Los Angeles Times Live Review

Like the opening moment of a meditation session, the rock band Swans commenced the first of two sold-out nights at the Roxy in West Hollywood with the ringing of a gong.

The gesture, driven with delicate mallet bumps by multi-instrumentalist Thor Harris, was a signal, a directive to the packed club on Wednesday: You are here. Turn off those noisy machines inside your skulls and in your pockets and focus on the Now.

Over the next few minutes, the tone gained heft, a kind of thickness, and one by one the five other Swans appeared, grabbed an instrument and started adding to the hum. 

What grew from electric guitars, a yowling lap steel, bass and percussion evolved into a heaving mass, one that seemed to sway as it gained volume. Ten minutes in, this hum, still lacking a basic rock rhythm, was a cascading rumble of harmonic overtones, feedback and echo, like a locomotive on looped tracks whooshing by again and again at full speed. It was awesome, and it only grew from there.

At the middle was the imposing Michael Gira, 60, statuesque with a carved face, stringy shoulder-length hair, an intense presence girded by a spiritual devotion to sonic epiphany. Through two-plus hours of voluminous intensity, Gira and his band birthed a once-in-a-lifetime landslide of frequencies. Rock minus the A-A-B-A song structure. Rock like an avalanche.


Born as a nihilistic Lower East Side noise band that harnessed the aggression of punk with the harmonic chaos of the early 1980s no wave scene, Gira's long running Swans project was on the verge of being a footnote until recently. Early gigs were visceral pound-fests that set aside melody and groove in favor of raw aggression. (Want to hear something scary? Try "Public Castration Is a Good Idea," the band's 1986 live album.) In the '90s and early '00s, Gira pulled back, explored melody and silence in a project called Angels of Light while working to retain the same intensity. It didn't fit as well.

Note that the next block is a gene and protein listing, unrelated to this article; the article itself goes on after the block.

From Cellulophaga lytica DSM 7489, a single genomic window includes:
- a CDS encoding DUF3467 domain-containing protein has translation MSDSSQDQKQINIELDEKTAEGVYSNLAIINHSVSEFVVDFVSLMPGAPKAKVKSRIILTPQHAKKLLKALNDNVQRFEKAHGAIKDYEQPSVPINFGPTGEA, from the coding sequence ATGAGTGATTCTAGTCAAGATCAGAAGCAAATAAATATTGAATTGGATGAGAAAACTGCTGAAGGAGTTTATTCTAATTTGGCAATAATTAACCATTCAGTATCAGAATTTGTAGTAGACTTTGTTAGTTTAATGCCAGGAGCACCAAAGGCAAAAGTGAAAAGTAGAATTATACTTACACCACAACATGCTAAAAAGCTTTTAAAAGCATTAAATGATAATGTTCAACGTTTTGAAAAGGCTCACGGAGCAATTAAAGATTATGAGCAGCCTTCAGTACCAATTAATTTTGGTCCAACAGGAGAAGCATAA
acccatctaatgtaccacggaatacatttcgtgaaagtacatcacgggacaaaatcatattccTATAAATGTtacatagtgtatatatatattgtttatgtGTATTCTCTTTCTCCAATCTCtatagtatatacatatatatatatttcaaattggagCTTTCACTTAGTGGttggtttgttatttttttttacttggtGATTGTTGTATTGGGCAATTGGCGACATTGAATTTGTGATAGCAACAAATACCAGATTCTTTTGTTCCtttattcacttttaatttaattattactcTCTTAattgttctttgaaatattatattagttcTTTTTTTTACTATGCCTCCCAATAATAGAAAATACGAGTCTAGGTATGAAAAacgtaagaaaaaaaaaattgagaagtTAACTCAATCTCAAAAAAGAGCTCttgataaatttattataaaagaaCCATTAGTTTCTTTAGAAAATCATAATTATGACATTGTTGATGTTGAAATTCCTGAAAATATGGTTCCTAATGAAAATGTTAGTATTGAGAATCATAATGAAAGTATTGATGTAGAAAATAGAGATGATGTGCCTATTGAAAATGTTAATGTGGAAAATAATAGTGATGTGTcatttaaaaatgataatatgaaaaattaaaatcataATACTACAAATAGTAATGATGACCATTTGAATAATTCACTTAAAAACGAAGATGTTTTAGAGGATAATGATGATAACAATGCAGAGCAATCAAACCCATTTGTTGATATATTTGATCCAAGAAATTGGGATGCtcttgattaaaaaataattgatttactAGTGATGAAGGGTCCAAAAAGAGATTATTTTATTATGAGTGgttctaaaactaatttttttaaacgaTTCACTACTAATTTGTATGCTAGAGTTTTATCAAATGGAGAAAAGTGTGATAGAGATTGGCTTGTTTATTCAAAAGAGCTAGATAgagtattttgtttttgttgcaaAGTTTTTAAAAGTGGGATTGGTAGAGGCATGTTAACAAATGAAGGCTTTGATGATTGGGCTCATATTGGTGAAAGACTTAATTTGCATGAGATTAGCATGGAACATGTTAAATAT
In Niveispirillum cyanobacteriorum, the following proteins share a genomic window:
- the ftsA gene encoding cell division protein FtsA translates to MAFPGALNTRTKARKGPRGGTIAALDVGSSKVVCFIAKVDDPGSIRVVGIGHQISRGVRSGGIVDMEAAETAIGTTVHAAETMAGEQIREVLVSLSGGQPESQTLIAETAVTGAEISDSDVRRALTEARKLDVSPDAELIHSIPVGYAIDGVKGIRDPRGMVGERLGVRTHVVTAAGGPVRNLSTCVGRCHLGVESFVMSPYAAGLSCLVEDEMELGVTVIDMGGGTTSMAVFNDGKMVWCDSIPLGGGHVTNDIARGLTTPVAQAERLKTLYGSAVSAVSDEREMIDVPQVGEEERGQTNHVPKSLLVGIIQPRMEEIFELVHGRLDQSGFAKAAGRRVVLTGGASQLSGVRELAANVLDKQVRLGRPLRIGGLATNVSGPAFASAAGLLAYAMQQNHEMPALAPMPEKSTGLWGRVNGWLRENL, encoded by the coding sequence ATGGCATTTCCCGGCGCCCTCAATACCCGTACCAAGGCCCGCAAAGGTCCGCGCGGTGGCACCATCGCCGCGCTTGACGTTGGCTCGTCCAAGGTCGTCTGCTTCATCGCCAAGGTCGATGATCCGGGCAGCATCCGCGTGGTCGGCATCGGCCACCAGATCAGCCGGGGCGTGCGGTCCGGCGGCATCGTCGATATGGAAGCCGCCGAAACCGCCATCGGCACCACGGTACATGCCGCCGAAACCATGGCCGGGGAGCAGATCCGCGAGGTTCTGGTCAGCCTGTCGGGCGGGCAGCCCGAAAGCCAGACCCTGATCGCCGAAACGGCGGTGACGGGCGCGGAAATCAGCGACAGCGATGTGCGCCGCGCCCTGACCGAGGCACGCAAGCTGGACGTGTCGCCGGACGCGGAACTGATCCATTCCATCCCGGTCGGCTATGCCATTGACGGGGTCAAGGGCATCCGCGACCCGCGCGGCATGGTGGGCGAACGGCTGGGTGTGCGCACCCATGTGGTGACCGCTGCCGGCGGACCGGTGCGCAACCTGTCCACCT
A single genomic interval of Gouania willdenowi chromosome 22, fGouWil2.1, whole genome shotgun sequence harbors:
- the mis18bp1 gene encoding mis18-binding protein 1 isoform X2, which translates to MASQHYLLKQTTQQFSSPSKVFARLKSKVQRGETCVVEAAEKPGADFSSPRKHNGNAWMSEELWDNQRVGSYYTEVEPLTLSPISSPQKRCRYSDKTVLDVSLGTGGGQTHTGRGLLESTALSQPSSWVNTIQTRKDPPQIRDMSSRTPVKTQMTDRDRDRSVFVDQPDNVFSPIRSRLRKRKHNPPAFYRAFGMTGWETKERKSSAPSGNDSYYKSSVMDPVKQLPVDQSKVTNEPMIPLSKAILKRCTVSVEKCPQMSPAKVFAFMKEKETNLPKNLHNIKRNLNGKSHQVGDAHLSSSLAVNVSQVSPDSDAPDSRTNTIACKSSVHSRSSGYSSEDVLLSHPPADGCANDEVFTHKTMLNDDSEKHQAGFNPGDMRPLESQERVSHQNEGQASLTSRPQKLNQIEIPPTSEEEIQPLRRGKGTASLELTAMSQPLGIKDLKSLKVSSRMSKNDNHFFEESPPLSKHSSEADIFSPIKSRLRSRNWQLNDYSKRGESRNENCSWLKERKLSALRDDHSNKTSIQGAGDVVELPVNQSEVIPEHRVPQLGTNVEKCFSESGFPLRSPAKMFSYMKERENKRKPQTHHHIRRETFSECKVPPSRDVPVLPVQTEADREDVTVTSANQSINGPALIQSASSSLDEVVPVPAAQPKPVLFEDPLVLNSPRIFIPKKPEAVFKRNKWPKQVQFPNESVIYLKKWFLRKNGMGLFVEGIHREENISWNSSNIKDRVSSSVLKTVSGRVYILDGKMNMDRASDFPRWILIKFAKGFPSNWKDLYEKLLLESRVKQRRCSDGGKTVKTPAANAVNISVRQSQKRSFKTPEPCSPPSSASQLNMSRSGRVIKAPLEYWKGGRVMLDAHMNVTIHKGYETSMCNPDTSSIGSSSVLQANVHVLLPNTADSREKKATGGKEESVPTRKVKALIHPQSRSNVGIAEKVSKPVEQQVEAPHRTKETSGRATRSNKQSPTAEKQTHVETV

But at the point when most artists have already peaked, Gira reactivated and reinvented Swans in 2010 and dropped a few massive albums -- by far the best work of his career. 

Drawing from this most recent output, mostly the remarkable new album, "To Be Kind," and 2012's "The Seer," Gira howled, chanted, spoke in tongues, delivered primal all-caps declarations such as "I NEED LOVE" with blunt force while the band built vast cathedrals to surround him.

Close your eyes during "A Little God on My Hands" and the song enveloped you, Swans' levitating mass of noise and rhythm, partially structured, partially improvised, built around a stutter-step mantra. 

"Just a Little Boy (For Chester Burnett)," a song dedicated to blues mystic Howlin' Wolf, opened with a subdued, mesmerizing bass and percussion meditation while Christoph Hahn's twisted lap-steel lines and Harris' bowed electric violin moaned. The slab -- "song" is too diminutive a term for what this thing was -- lasted for nearly 15 minutes. Given the opportunity, I would have lived within that mantra for days. 

Hard, fluid and overwhelming, the sound from six men and their strings, drums, horns and drums stripped rock of hooks, choruses and bridges. Difficult? Absolutely. Nearly impossible, some of it.

But to me it was some sort of miracle: I've never heard anything like this in a club. What could have been an amplified monstrosity instead arrived as a divine thing of overwhelming beauty, with beating heart and pure spirit.  

Randall Roberts/Los Angeles Times 9/12